Skip to content

Getting Started

These are your first steps after you have installed netdata. If you haven’t installed it already, please check the installation page.

Accessing the dashboard

To access the netdata dashboard, navigate with your browser to:


Click here, if it does not work.

Verify Netdata is running.

Open an ssh session to the server and execute sudo ps -e | grep netdata. It should respond with the PID of the netdata daemon. If it prints nothing, Netdata is not running. Check the installation page to install it.

Verify Netdata responds to HTTP requests.

Using the same ssh session, execute curl -Ss http://localhost:19999. It should dump on your screen the index.html page of the dashboard. If it does not, check the installation page to install it.

Verify Netdata receives the HTTP requests.

On the same ssh session, execute tail -f /var/log/netdata/access.log (if you installed the static 64bit package, use: tail -f /opt/netdata/var/log/netdata/access.log). This command will print on your screen all HTTP requests Netdata receives.

Next, try to access the dashboard using your web browser, using the URL posted above. If nothing is printed on your terminal, the HTTP request is not routed to your Netdata.

If you are not sure about your server IP, run this for a hint: ip route get | grep -oP " src [0-9\.]+ ". It should print the IP of your server.

If still Netdata does not receive the requests, something is blocking them. A firewall possibly. Please check your network.


When you install multiple Netdata servers, all your servers will appear at the my-netdata menu at the top left of the dashboard. For this to work, you have to manually access just once, the dashboard of each of your netdata servers.

The my-netdata menu is more than just browser bookmarks. When switching Netdata servers from that menu, any settings of the current view are propagated to the other netdata server:

  • the current charts panning (drag the charts left or right),
  • the current charts zooming (SHIFT + mouse wheel over a chart),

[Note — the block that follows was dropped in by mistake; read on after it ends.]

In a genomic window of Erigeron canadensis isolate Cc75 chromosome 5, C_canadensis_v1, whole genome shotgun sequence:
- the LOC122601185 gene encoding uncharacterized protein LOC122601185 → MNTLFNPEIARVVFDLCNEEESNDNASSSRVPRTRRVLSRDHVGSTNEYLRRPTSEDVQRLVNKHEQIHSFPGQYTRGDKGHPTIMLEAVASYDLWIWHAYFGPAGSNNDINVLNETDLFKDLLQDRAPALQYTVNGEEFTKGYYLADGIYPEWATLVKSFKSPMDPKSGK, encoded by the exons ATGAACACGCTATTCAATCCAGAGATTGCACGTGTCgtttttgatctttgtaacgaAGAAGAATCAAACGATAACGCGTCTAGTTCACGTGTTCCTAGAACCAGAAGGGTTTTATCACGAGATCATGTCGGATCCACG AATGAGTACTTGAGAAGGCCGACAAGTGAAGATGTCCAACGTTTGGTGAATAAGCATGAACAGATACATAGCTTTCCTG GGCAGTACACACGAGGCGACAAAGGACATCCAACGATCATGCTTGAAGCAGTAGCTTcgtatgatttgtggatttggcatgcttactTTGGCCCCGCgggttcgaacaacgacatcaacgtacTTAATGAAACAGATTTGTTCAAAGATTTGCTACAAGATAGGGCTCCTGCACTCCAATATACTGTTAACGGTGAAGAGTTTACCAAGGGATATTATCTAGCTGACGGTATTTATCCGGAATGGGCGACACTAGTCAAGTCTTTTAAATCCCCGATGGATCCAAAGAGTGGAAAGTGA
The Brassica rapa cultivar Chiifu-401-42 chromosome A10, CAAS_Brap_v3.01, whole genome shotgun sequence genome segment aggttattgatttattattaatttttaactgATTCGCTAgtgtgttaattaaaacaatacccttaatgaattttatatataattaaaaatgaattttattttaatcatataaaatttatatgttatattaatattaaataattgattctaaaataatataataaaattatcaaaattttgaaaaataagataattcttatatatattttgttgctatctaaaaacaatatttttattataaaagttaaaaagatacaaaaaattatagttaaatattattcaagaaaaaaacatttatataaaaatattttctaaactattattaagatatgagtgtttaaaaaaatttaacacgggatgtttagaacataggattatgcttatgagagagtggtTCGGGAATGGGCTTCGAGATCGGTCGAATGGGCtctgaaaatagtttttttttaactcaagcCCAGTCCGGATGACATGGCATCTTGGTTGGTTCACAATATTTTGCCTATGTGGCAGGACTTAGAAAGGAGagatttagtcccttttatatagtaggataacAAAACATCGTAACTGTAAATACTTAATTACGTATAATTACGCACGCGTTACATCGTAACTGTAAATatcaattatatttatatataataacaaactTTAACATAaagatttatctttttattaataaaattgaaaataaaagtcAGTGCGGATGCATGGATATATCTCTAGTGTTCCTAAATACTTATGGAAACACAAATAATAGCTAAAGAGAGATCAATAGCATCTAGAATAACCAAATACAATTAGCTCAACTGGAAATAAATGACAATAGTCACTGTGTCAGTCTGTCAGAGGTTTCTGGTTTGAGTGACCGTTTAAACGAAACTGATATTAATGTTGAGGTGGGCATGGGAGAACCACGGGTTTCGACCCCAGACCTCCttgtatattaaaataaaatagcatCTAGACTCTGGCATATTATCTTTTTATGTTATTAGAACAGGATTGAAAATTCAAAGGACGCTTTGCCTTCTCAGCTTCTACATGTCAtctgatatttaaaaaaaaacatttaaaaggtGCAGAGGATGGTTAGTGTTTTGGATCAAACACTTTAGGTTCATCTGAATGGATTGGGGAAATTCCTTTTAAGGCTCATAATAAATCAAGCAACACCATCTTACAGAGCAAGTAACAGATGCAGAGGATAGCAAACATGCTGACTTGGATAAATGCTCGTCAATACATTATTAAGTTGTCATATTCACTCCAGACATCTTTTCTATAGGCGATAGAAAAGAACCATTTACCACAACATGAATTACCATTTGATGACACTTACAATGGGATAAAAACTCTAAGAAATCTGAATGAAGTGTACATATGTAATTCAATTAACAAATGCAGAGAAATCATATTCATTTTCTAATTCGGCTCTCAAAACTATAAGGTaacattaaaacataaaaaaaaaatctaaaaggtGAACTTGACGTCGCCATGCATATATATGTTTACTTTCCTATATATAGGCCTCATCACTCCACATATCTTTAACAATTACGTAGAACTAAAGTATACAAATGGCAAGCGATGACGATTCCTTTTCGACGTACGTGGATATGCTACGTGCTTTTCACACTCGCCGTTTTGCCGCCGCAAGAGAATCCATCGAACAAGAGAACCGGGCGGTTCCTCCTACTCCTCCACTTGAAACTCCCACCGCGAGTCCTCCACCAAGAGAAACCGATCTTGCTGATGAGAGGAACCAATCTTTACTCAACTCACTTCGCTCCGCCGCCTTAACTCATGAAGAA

• the highlighted time-frame (ALT + select an area on a chart),
  • the scrolling position of the dashboard,
  • the theme you use,
  • etc.

are all sent over to other netdata server, to allow you troubleshoot cross-server performance issues easily.

Starting and stopping Netdata

Netdata installer integrates Netdata to your init / systemd environment.

To start/stop Netdata, depending on your environment, you should use:

  • systemctl start netdata and systemctl stop netdata
  • service netdata start and service netdata stop
  • /etc/init.d/netdata start and /etc/init.d/netdata stop

Once netdata is installed, the installer configures it to start at boot and stop at shutdown.

For more information about using these commands, consult your system documentation.

Sizing Netdata

The default installation of netdata is configured for a small round-robin database: just 1 hour of data. Depending on the memory your system has and the amount you can dedicate to Netdata, you should adapt this. On production systems with limited RAM, we suggest to set this to 3-4 hours. For best results you should set this to 24 or 48 hours.

For every hour of data, Netdata needs about 25MB of RAM. If you can dedicate about 100MB of RAM to netdata, you should set its database size to 4 hours.

To do this, edit /etc/netdata/netdata.conf (or /opt/netdata/etc/netdata/netdata.conf) and set:

    history = SECONDS

Make sure the history line is not commented (comment lines start with #).

1 hour is 3600 seconds, so the number you need to set is the result of HOURS * 3600.


Be careful when you set this on production systems. If you set it too high, your system may run out of memory. By default, netdata is configured to be killed first when the system starves for memory, but better be careful to avoid issues.

For more information about Netdata memory requirements, check this page.

If your kernel supports KSM (most do), you can enable KSM to half netdata memory requirement.

Service discovery and auto-detection

Netdata supports auto-detection of data collection sources. It auto-detects almost everything: database servers, web servers, dns server, etc.